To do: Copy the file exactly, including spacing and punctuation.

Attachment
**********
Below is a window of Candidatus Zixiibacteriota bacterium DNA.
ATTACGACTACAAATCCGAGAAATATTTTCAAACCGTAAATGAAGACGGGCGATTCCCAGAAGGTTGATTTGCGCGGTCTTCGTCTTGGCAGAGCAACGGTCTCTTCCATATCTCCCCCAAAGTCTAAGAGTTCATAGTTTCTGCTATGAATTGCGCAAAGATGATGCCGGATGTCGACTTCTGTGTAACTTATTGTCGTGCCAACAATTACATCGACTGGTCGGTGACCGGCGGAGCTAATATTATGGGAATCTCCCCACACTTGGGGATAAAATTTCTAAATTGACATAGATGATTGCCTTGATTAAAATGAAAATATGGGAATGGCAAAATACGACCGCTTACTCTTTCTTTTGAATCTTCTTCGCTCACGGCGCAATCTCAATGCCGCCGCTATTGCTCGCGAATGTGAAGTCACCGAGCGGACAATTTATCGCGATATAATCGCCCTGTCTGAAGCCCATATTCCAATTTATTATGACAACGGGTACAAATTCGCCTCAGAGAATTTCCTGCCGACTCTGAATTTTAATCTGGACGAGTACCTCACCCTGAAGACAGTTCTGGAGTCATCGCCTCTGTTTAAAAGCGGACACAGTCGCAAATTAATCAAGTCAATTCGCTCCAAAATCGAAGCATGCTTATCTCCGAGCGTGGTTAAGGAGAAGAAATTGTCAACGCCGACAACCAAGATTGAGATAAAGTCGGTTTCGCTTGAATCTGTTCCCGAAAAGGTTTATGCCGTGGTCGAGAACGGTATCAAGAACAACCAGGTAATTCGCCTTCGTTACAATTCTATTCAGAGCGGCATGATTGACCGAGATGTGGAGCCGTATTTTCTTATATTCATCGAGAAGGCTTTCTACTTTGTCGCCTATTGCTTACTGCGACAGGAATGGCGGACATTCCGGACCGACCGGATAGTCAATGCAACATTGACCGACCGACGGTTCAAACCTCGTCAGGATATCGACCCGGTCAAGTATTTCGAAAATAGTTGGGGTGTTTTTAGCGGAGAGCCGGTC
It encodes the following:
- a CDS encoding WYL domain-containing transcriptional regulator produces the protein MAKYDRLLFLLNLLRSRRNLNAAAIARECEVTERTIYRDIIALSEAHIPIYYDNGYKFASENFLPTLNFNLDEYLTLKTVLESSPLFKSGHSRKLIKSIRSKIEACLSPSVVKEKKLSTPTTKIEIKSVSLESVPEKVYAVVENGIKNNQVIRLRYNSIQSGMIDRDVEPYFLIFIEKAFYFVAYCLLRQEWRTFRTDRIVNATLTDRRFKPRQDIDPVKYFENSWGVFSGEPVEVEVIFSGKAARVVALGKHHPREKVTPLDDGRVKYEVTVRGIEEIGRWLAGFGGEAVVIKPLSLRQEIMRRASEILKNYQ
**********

Below is a window of Candidatus Zixiibacteriota bacterium DNA.
ATTACGACTACAAATCCGAGAAATATTTTCAAACCGTAAATGAAGACGGGCGATTCCCAGAAGGTTGATTTGCGCGGTCTTCGTCTTGGCAGAGCAACGGTCTCTTCCATATCTCCCCCAAAGTCTAAGAGTTCATAGTTTCTGCTATGAATTGCGCAAAGATGATGCCGGATGTCGACTTCTGTGTAACTTATTGTCGTGCCAACAATTACATCGACTGGTCGGTGACCGGCGGAGCTAATATTATGGGAATCTCCCCACACTTGGGGATAAAATTTCTAAATTGACATAGATGATTGCCTTGATTAAAATGAAAATATGGGAATGGCAAAATACGACCGCTTACTCTTTCTTTTGAATCTTCTTCGCTCACGGCGCAATCTCAATGCCGCCGCTATTGCTCGCGAATGTGAAGTCACCGAGCGGACAATTTATCGCGATATAATCGCCCTGTCTGAAGCCCATATTCCAATTTATTATGACAACGGGTACAAATTCGCCTCAGAGAATTTCCTGCCGACTCTGAATTTTAATCTGGACGAGTACCTCACCCTGAAGACAGTTCTGGAGTCATCGCCTCTGTTTAAAAGCGGACACAGTCGCAAATTAATCAAGTCAATTCGCTCCAAAATCGAAGCATGCTTATCTCCGAGCGTGGTTAAGGAGAAGAAATTGTCAACGCCGACAACCAAGATTGAGATAAAGTCGGTTTCGCTTGAATCTGTTCCCGAAAAGGTTTATGCCGTGGTCGAGAACGGTATCAAGAACAACCAGGTAATTCGCCTTCGTTACAATTCTATTCAGAGCGGCATGATTGACCGAGATGTGGAGCCGTATTTTCTTATATTCATCGAGAAGGCTTTCTACTTTGTCGCCTATTGCTTACTGCGACAGGAATGGCGGACATTCCGGACCGACCGGATAGTCAATGCAACATTGACCGACCGACGGTTCAAACCTCGTCAGGATATCGACCCGGTCAAGTATTTCGAAAATAGTTGGGGTGTTTTTAGCGGAGAGCCGGTC
It encodes the following:
- a CDS encoding WYL domain-containing transcriptional regulator produces the protein MAKYDRLLFLLNLLRSRRNLNAAAIARECEVTERTIYRDIIALSEAHIPIYYDNGYKFASENFLPTLNFNLDEYLTLKTVLESSPLFKSGHSRKLIKSIRSKIEACLSPSVVKEKKLSTPTTKIEIKSVSLESVPEKVYAVVENGIKNNQVIRLRYNSIQSGMIDRDVEPYFLIFIEKAFYFVAYCLLRQEWRTFRTDRIVNATLTDRRFKPRQDIDPVKYFENSWGVFSGEPVEVEVIFSGKAARVVALGKHHPREKVTPLDDGRVKYEVTVRGIEEIGRWLAGFGGEAVVIKPLSLRQEIMRRASEILKNYQ